There is also the voiceless pre-uvular plosive
in some languages, which is articulated slightly more front compared with the place of articulation of the prototypical uvular consonant, though not as front as the prototypical velar consonant. The International Phonetic Alphabet does not have a separate symbol for that sound, though it can be transcribed as ⟨q̟⟩ or ⟨q˖⟩ (both symbols denote an advanced
⟨q⟩) or ⟨k̠⟩ (retracted
⟨k⟩). The equivalent X-SAMPA symbols are q_+
Features of the voiceless uvular stop:
- Its manner of articulation is occlusive, which means it is produced by obstructing airflow in the vocal tract. Since the consonant is also oral, with no nasal outlet, the airflow is blocked entirely, and the consonant is a plosive.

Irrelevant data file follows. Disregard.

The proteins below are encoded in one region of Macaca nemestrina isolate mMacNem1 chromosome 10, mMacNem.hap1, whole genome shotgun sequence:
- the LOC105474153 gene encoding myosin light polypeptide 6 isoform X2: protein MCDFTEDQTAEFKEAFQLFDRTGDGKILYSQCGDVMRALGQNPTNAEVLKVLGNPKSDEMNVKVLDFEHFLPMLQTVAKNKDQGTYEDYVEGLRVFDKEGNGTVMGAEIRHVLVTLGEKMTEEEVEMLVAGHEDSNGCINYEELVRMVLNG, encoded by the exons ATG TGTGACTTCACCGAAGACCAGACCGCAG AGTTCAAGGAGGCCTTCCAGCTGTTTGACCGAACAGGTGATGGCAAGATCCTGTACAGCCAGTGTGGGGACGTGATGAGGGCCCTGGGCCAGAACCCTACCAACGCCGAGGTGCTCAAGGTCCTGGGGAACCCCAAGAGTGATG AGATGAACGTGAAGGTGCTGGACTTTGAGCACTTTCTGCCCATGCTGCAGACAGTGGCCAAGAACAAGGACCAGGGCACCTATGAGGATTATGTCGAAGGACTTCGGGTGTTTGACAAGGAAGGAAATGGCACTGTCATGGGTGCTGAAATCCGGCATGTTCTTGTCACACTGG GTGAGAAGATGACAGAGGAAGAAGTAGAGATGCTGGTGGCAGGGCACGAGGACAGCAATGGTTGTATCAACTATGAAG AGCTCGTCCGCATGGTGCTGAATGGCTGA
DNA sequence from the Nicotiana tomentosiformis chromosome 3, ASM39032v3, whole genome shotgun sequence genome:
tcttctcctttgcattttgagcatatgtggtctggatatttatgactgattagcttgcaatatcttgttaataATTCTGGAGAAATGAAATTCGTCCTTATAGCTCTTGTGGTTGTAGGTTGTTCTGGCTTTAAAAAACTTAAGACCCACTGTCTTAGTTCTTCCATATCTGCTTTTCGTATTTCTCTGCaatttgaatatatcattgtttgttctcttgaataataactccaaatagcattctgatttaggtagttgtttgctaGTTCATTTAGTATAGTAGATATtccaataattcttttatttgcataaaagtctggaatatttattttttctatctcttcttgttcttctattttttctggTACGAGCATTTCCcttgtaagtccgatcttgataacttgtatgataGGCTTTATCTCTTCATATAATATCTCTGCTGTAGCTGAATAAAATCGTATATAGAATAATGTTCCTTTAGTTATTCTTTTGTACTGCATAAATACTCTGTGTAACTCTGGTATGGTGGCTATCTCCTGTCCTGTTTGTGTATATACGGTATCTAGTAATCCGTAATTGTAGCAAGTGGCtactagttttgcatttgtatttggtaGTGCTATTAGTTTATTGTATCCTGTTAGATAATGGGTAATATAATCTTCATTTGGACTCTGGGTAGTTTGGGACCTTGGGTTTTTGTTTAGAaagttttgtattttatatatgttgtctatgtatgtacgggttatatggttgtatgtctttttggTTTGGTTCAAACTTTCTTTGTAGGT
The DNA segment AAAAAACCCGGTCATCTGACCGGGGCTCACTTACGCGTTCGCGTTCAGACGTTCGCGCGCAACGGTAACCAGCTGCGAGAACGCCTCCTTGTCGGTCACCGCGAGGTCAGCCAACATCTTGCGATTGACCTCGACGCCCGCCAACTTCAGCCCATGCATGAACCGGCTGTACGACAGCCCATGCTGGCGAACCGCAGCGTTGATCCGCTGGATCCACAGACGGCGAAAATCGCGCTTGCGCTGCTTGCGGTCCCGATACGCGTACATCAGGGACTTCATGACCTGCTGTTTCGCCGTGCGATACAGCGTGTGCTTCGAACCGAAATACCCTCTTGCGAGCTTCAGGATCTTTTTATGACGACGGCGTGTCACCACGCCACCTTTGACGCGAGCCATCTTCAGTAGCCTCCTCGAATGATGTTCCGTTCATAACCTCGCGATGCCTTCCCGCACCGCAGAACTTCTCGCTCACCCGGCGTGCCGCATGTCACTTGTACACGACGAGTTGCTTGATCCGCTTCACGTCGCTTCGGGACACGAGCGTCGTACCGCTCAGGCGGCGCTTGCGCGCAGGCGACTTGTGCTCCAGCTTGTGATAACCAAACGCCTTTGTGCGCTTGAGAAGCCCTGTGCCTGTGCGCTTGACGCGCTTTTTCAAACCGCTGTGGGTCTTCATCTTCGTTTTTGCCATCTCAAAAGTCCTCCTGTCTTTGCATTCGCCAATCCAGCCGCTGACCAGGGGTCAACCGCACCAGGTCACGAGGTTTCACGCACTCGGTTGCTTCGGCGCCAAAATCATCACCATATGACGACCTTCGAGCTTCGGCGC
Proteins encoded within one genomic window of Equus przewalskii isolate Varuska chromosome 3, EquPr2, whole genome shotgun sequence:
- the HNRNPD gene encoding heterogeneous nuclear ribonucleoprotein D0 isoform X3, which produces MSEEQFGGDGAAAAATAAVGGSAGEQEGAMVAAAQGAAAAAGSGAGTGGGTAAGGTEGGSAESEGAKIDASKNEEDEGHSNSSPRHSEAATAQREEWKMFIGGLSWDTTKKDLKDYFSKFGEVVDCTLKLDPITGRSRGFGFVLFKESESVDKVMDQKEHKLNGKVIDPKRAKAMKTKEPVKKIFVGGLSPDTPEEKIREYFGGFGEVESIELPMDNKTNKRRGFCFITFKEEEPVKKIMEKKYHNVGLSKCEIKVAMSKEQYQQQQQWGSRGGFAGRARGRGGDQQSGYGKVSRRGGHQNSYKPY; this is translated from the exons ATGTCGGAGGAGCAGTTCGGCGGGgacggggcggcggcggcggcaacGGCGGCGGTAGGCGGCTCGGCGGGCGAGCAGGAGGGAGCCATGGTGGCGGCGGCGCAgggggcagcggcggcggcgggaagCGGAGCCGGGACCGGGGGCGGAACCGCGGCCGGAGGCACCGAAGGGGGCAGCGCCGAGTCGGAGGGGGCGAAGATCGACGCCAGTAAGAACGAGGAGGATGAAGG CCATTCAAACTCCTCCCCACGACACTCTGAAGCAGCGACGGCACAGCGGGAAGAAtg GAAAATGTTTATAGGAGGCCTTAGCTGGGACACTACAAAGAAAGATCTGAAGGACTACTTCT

- Its place of articulation is uvular, which means it is articulated with the back of the tongue (the dorsum) at the uvula.
- Its phonation is voiceless, which means it is produced without vibrations of the vocal cords. In some languages the vocal cords are actively separated, so it is always voiceless; in others the cords are lax, so that it may take on the voicing of adjacent sounds.
- It is an oral consonant, which means air is allowed to escape through the mouth only.
- It is a central consonant, which means it is produced by directing the airstream along the center of the tongue, rather than to the sides.
- The airstream mechanism is pulmonic, which means it is articulated by pushing air solely with the lungs and diaphragm, as in most sounds.
- ^ Instead of "pre-uvular", it can be called "advanced uvular", "fronted uvular", "post-velar", "retracted velar" or "backed velar". For simplicity, this article uses only the term "pre-uvular".
- ^ a b "John Wells's phonetic blog: k-backing". 27 July 2010. Retrieved 11 February 2015.
- ^ a b "Glossary". Retrieved 10 February 2015.
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Last edited on 7 May 2021, at 05:41
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